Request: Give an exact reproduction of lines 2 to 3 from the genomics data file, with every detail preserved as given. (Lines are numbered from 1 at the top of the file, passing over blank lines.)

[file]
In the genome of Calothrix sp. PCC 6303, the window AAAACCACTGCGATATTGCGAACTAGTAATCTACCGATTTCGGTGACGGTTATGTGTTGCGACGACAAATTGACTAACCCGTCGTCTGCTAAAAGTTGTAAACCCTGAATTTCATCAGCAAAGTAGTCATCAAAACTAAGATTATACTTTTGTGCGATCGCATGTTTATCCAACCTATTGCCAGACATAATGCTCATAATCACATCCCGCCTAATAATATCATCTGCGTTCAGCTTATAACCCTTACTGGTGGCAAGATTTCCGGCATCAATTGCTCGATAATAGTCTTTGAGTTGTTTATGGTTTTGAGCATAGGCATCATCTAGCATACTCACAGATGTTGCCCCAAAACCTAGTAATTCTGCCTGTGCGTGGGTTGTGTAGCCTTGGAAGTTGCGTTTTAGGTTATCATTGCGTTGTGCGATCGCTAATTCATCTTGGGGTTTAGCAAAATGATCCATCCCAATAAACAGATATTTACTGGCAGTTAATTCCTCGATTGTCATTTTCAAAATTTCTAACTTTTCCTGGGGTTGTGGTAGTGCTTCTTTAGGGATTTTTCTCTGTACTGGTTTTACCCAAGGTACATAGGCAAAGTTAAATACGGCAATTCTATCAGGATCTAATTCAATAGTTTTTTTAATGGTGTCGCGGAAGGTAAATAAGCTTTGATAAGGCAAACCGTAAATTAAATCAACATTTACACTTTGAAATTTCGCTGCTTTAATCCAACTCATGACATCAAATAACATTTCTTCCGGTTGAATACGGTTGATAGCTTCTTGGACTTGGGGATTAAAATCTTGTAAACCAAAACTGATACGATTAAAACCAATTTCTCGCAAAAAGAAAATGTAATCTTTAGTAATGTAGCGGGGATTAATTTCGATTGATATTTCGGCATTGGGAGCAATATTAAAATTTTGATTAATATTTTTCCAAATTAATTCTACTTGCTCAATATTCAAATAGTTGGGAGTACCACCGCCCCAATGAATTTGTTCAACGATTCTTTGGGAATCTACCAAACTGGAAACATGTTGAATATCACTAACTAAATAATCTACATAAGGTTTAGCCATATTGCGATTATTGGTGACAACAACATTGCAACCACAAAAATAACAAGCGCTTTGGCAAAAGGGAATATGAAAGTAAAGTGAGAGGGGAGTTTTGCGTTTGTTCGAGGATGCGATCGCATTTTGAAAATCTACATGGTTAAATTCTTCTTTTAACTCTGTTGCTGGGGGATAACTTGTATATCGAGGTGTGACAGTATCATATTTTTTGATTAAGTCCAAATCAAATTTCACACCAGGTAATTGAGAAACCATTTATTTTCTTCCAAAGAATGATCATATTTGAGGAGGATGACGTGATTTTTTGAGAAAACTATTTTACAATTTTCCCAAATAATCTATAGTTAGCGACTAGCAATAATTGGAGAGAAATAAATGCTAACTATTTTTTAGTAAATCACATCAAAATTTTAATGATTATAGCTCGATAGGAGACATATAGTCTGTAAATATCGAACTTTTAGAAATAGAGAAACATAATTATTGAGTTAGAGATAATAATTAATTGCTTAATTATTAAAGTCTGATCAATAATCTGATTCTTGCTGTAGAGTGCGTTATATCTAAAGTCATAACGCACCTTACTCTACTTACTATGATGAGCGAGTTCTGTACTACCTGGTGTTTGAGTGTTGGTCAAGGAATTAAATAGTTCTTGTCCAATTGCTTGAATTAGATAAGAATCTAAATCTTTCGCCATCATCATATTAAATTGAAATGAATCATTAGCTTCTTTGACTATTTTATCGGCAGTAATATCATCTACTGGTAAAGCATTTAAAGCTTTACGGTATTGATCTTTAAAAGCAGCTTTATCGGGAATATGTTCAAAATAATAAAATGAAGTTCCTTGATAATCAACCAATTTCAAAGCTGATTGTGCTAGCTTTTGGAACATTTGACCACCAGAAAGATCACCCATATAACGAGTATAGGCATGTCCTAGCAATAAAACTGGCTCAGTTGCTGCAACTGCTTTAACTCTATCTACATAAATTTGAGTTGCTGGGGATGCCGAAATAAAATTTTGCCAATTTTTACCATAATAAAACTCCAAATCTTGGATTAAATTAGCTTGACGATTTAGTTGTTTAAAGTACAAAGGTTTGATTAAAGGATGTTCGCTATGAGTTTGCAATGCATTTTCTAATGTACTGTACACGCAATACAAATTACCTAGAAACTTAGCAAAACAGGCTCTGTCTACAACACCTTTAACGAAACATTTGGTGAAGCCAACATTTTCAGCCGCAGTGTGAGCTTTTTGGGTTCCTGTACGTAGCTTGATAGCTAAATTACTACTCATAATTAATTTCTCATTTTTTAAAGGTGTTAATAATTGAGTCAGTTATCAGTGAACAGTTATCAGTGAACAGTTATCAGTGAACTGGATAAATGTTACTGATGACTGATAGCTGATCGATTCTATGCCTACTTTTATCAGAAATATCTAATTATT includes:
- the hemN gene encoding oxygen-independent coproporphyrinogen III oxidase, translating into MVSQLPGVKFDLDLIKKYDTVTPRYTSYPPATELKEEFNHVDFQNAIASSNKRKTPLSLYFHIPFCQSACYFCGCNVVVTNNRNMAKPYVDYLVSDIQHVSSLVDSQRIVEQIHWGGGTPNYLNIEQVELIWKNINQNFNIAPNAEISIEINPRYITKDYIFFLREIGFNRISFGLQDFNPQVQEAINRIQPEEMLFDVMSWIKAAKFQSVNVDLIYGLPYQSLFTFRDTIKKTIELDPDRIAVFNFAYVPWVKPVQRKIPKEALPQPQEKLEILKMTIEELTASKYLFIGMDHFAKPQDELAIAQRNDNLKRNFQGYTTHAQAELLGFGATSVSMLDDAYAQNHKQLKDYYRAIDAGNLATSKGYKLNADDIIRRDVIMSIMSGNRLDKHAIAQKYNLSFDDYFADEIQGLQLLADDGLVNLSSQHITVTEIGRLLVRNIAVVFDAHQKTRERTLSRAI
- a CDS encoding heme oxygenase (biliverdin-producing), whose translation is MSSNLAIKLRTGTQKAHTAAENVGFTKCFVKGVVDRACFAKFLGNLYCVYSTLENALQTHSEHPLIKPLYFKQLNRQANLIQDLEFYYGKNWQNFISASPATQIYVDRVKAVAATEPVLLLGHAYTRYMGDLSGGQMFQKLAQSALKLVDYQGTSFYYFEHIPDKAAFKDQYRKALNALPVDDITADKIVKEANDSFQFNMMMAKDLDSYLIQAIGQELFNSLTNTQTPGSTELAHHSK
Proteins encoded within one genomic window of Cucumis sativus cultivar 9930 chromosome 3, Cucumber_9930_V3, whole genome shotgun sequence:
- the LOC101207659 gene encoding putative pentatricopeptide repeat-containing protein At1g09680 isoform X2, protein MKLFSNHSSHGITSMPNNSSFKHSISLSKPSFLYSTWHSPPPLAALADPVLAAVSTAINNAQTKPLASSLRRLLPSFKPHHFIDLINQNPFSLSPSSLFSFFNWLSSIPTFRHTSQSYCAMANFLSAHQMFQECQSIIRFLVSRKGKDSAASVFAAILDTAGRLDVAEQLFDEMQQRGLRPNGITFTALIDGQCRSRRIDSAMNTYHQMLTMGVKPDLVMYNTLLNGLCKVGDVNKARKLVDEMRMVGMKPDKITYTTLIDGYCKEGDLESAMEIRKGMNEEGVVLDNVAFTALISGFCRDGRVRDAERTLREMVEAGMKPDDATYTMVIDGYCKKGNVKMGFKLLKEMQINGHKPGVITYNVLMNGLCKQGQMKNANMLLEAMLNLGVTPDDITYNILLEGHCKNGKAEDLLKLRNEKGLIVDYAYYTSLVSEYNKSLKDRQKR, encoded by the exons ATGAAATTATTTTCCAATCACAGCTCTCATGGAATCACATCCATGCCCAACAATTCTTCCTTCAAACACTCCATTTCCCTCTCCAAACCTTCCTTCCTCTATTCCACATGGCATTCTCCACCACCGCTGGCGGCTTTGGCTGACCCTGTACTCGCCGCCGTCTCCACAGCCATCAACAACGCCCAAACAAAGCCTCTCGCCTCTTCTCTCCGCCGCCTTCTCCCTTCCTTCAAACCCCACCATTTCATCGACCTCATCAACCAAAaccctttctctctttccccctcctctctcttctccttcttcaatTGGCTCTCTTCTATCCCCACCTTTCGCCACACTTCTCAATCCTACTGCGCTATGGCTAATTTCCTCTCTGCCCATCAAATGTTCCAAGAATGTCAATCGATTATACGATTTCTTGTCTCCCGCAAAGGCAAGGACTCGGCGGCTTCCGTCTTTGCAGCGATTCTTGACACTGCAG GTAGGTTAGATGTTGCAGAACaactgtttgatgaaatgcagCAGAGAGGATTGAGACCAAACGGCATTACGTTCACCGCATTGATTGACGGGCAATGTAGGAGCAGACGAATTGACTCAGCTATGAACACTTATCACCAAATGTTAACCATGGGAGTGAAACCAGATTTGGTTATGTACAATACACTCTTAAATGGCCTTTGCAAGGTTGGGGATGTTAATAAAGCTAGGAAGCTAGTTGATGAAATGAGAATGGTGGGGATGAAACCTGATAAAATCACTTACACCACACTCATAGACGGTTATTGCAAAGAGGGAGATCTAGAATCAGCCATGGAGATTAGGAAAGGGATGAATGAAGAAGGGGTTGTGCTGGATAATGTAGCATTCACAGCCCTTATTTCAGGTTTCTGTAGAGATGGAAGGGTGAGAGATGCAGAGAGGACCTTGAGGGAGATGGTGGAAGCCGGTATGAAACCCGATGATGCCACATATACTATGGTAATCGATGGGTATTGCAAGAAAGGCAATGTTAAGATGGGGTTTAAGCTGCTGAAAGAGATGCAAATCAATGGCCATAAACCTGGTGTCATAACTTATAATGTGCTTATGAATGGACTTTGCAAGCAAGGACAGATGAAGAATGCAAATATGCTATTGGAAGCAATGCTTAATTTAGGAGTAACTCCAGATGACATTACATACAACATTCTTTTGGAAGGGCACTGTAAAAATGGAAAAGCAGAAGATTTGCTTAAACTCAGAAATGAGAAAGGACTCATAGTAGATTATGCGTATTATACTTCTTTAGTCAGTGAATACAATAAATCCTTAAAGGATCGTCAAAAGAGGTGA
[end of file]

- the hemN gene encoding oxygen-independent coproporphyrinogen III oxidase, translating into MVSQLPGVKFDLDLIKKYDTVTPRYTSYPPATELKEEFNHVDFQNAIASSNKRKTPLSLYFHIPFCQSACYFCGCNVVVTNNRNMAKPYVDYLVSDIQHVSSLVDSQRIVEQIHWGGGTPNYLNIEQVELIWKNINQNFNIAPNAEISIEINPRYITKDYIFFLREIGFNRISFGLQDFNPQVQEAINRIQPEEMLFDVMSWIKAAKFQSVNVDLIYGLPYQSLFTFRDTIKKTIELDPDRIAVFNFAYVPWVKPVQRKIPKEALPQPQEKLEILKMTIEELTASKYLFIGMDHFAKPQDELAIAQRNDNLKRNFQGYTTHAQAELLGFGATSVSMLDDAYAQNHKQLKDYYRAIDAGNLATSKGYKLNADDIIRRDVIMSIMSGNRLDKHAIAQKYNLSFDDYFADEIQGLQLLADDGLVNLSSQHITVTEIGRLLVRNIAVVFDAHQKTRERTLSRAI
- a CDS encoding heme oxygenase (biliverdin-producing), whose translation is MSSNLAIKLRTGTQKAHTAAENVGFTKCFVKGVVDRACFAKFLGNLYCVYSTLENALQTHSEHPLIKPLYFKQLNRQANLIQDLEFYYGKNWQNFISASPATQIYVDRVKAVAATEPVLLLGHAYTRYMGDLSGGQMFQKLAQSALKLVDYQGTSFYYFEHIPDKAAFKDQYRKALNALPVDDITADKIVKEANDSFQFNMMMAKDLDSYLIQAIGQELFNSLTNTQTPGSTELAHHSK